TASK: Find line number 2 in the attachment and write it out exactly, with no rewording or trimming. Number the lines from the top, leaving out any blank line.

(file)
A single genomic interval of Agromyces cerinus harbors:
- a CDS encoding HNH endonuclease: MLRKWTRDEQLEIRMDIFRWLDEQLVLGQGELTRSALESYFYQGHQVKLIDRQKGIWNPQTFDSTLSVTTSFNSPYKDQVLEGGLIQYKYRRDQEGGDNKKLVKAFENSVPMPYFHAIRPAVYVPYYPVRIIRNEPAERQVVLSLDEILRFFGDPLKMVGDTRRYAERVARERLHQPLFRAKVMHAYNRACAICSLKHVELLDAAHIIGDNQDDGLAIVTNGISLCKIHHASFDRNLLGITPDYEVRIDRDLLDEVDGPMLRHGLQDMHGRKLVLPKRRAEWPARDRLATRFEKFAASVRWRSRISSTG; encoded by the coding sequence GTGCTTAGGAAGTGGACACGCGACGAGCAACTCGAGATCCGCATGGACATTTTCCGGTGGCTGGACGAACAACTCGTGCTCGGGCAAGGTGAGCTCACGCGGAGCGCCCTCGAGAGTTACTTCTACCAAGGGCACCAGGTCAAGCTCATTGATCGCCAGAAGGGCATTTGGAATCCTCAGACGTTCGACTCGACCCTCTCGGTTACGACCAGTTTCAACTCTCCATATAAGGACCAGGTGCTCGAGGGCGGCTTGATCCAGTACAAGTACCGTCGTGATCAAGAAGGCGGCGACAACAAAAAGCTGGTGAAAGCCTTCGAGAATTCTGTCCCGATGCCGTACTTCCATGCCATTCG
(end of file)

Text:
- a CDS encoding HNH endonuclease: MLRKWTRDEQLEIRMDIFRWLDEQLVLGQGELTRSALESYFYQGHQVKLIDRQKGIWNPQTFDSTLSVTTSFNSPYKDQVLEGGLIQYKYRRDQEGGDNKKLVKAFENSVPMPYFHAIRPAVYVPYYPVRIIRNEPAERQVVLSLDEILRFFGDPLKMVGDTRRYAERVARERLHQPLFRAKVMHAYNRACAICSLKHVELLDAAHIIGDNQDDGLAIVTNGISLCKIHHASFDRNLLGITPDYEVRIDRDLLDEVDGPMLRHGLQDMHGRKLVLPKRRAEWPARDRLATRFEKFAASVRWRSRISSTG; encoded by the coding sequence GTGCTTAGGAAGTGGACACGCGACGAGCAACTCGAGATCCGCATGGACATTTTCCGGTGGCTGGACGAACAACTCGTGCTCGGGCAAGGTGAGCTCACGCGGAGCGCCCTCGAGAGTTACTTCTACCAAGGGCACCAGGTCAAGCTCATTGATCGCCAGAAGGGCATTTGGAATCCTCAGACGTTCGACTCGACCCTCTCGGTTACGACCAGTTTCAACTCTCCATATAAGGACCAGGTGCTCGAGGGCGGCTTGATCCAGTACAAGTACCGTCGTGATCAAGAAGGCGGCGACAACAAAAAGCTGGTGAAAGCCTTCGAGAATTCTGTCCCGATGCCGTACTTCCATGCCATTCG